Pundits make much of the "convergence" of media, and the fact that people are increasingly using their computers as media centers. There are still significant differences between broadcast media and the Webmost significantly that the Web is interactive, and people want to be in control and move around it.
Make sure to produce and edit videos so they're tailored for online use. Since users dislike sitting through long video clips on the Web, break them up into small, compelling segments. Videos made for broadcast tend to be too long and can contain too many distracting visuals for small computer screens.
People don't sit passively in front of their computers, as they would in front of a television set; they want to click on things and drive their experiences. Most audio and video clips should be less than a minute long; very rarely should they last more than five minutes. The data from our eye-tracking study shows that even after a short 24 seconds, people's attention is diverted to other elements, especially if the subject is boring. For example, on a news site, people's eyes rested on the news anchor for a short time, but then wandered to mundane objects in the background, such as the trashcan or stop sign. Even more interesting, people's attention focused outside the video window on elements such as alternative headlines and options.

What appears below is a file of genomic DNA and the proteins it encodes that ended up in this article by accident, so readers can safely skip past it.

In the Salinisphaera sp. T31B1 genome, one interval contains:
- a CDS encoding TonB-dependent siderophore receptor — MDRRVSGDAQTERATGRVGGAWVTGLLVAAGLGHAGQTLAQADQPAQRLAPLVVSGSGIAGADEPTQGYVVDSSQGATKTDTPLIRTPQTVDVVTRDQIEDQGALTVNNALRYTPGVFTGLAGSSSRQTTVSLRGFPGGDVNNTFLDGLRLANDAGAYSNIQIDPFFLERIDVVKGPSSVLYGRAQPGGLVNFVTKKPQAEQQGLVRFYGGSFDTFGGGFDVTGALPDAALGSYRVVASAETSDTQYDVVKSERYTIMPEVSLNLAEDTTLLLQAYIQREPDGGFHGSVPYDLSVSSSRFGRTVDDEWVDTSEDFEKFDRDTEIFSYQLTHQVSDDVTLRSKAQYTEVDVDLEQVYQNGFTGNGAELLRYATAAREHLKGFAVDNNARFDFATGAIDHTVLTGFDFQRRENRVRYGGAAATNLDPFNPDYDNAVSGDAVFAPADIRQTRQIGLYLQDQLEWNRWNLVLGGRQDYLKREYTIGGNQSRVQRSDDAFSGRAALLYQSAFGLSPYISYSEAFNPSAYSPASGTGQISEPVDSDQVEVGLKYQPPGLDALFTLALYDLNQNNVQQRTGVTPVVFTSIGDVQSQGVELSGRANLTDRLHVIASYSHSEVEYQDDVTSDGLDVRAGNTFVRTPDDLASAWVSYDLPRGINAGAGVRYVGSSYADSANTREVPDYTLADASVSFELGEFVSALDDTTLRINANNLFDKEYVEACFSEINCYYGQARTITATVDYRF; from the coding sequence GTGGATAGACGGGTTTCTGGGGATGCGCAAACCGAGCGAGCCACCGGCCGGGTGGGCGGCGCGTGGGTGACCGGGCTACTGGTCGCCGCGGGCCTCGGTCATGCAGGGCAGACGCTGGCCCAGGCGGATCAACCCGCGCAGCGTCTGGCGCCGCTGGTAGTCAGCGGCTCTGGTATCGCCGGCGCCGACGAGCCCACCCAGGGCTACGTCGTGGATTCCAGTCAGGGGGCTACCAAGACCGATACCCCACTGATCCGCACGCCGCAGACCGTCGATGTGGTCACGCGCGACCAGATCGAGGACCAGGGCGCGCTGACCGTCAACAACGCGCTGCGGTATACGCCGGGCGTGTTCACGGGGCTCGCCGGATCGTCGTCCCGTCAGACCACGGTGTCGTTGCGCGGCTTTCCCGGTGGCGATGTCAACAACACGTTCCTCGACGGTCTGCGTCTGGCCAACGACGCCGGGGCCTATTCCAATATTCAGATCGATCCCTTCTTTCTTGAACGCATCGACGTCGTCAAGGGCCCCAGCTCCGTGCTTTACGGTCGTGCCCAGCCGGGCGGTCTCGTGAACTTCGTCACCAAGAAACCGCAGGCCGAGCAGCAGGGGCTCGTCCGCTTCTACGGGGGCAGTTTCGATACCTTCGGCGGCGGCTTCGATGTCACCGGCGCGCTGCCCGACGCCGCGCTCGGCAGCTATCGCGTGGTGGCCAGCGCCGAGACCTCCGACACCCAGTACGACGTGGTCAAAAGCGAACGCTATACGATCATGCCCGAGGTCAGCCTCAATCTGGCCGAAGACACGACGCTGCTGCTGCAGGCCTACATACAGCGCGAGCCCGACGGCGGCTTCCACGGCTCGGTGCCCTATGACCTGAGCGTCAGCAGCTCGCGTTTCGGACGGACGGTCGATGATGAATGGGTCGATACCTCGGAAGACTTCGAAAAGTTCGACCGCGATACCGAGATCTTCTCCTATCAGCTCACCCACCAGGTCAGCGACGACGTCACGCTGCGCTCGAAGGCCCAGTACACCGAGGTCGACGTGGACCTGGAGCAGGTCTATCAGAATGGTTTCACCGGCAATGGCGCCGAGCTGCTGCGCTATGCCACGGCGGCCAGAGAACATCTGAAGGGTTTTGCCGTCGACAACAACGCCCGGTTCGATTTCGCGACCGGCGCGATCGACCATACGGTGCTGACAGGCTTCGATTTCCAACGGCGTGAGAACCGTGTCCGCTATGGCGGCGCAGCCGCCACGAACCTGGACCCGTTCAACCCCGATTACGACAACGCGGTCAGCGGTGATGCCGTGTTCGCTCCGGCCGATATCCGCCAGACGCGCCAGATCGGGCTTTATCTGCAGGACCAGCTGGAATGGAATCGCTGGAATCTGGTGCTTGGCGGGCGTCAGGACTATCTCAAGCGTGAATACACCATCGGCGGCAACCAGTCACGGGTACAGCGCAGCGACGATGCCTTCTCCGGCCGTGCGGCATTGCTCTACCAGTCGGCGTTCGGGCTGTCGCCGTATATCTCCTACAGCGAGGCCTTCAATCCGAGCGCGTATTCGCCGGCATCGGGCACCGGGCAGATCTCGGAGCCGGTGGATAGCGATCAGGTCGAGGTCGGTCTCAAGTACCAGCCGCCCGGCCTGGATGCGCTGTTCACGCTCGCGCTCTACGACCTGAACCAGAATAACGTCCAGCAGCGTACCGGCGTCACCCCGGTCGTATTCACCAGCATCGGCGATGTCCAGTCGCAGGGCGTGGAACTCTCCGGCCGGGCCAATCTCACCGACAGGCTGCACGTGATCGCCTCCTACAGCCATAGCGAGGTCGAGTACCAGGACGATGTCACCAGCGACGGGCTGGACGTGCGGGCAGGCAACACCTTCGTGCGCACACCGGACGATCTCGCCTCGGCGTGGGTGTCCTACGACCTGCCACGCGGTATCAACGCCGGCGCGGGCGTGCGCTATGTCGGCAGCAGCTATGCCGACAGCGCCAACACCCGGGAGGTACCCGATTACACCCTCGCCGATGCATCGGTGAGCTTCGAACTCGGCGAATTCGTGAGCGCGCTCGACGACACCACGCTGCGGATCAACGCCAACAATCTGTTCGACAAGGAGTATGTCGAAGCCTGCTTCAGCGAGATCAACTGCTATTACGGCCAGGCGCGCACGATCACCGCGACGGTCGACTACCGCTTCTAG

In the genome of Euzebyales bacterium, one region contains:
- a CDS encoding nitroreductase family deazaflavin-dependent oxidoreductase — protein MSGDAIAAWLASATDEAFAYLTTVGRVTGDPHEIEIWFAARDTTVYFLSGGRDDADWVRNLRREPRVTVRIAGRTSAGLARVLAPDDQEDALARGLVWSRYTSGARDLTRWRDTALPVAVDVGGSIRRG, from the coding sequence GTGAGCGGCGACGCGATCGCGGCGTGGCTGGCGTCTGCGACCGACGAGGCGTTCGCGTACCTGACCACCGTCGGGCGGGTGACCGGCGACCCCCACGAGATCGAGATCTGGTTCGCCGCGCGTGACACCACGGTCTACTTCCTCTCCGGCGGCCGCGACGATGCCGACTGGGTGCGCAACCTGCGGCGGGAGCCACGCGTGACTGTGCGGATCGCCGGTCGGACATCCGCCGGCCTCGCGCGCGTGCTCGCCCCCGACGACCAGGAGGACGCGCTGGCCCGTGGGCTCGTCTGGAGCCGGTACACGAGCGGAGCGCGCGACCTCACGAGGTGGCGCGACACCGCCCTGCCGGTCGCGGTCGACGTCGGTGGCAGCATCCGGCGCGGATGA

Eye-tracking diagram of a user watching a video clip on CNN. Red indicates the parts of the screen that were viewed the most; yellow and blue indicate areas that were viewed less. Even though the user only watched this video clip for 24 seconds, his attention soon drifted from the person being interviewed to other things.